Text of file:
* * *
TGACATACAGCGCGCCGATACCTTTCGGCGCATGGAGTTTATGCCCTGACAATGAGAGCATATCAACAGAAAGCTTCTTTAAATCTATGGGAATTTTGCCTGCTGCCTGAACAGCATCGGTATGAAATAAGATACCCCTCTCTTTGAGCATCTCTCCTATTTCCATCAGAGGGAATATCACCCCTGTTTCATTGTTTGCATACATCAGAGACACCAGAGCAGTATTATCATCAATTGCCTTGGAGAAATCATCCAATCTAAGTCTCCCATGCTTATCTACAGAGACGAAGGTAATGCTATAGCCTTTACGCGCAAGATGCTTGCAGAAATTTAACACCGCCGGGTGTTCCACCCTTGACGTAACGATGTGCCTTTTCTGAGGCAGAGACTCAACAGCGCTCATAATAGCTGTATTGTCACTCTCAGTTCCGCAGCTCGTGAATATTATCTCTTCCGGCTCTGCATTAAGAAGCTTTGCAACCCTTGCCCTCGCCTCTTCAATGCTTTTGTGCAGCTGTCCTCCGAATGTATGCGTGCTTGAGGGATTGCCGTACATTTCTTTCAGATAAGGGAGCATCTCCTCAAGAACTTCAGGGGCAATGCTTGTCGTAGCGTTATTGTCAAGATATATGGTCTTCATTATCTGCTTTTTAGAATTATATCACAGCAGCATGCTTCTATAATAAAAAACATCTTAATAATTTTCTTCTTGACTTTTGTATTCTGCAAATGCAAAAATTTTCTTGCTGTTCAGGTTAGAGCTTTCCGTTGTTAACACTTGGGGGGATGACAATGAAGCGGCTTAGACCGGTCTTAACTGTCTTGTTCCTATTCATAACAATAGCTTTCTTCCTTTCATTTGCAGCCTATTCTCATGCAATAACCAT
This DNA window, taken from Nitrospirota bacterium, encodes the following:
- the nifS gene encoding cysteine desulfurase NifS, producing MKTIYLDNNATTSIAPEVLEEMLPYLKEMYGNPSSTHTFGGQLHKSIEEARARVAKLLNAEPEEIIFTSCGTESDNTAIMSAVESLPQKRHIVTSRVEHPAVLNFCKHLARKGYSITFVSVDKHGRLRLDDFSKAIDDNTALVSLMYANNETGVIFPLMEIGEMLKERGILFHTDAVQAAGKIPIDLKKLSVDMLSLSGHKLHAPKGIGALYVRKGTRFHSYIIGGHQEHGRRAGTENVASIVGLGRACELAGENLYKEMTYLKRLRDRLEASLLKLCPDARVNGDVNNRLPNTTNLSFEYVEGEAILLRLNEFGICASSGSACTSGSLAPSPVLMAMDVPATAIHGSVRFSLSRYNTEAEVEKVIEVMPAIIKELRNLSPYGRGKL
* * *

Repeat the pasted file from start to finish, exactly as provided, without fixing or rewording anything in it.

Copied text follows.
TGACATACAGCGCGCCGATACCTTTCGGCGCATGGAGTTTATGCCCTGACAATGAGAGCATATCAACAGAAAGCTTCTTTAAATCTATGGGAATTTTGCCTGCTGCCTGAACAGCATCGGTATGAAATAAGATACCCCTCTCTTTGAGCATCTCTCCTATTTCCATCAGAGGGAATATCACCCCTGTTTCATTGTTTGCATACATCAGAGACACCAGAGCAGTATTATCATCAATTGCCTTGGAGAAATCATCCAATCTAAGTCTCCCATGCTTATCTACAGAGACGAAGGTAATGCTATAGCCTTTACGCGCAAGATGCTTGCAGAAATTTAACACCGCCGGGTGTTCCACCCTTGACGTAACGATGTGCCTTTTCTGAGGCAGAGACTCAACAGCGCTCATAATAGCTGTATTGTCACTCTCAGTTCCGCAGCTCGTGAATATTATCTCTTCCGGCTCTGCATTAAGAAGCTTTGCAACCCTTGCCCTCGCCTCTTCAATGCTTTTGTGCAGCTGTCCTCCGAATGTATGCGTGCTTGAGGGATTGCCGTACATTTCTTTCAGATAAGGGAGCATCTCCTCAAGAACTTCAGGGGCAATGCTTGTCGTAGCGTTATTGTCAAGATATATGGTCTTCATTATCTGCTTTTTAGAATTATATCACAGCAGCATGCTTCTATAATAAAAAACATCTTAATAATTTTCTTCTTGACTTTTGTATTCTGCAAATGCAAAAATTTTCTTGCTGTTCAGGTTAGAGCTTTCCGTTGTTAACACTTGGGGGGATGACAATGAAGCGGCTTAGACCGGTCTTAACTGTCTTGTTCCTATTCATAACAATAGCTTTCTTCCTTTCATTTGCAGCCTATTCTCATGCAATAACCAT
This DNA window, taken from Nitrospirota bacterium, encodes the following:
- the nifS gene encoding cysteine desulfurase NifS, producing MKTIYLDNNATTSIAPEVLEEMLPYLKEMYGNPSSTHTFGGQLHKSIEEARARVAKLLNAEPEEIIFTSCGTESDNTAIMSAVESLPQKRHIVTSRVEHPAVLNFCKHLARKGYSITFVSVDKHGRLRLDDFSKAIDDNTALVSLMYANNETGVIFPLMEIGEMLKERGILFHTDAVQAAGKIPIDLKKLSVDMLSLSGHKLHAPKGIGALYVRKGTRFHSYIIGGHQEHGRRAGTENVASIVGLGRACELAGENLYKEMTYLKRLRDRLEASLLKLCPDARVNGDVNNRLPNTTNLSFEYVEGEAILLRLNEFGICASSGSACTSGSLAPSPVLMAMDVPATAIHGSVRFSLSRYNTEAEVEKVIEVMPAIIKELRNLSPYGRGKL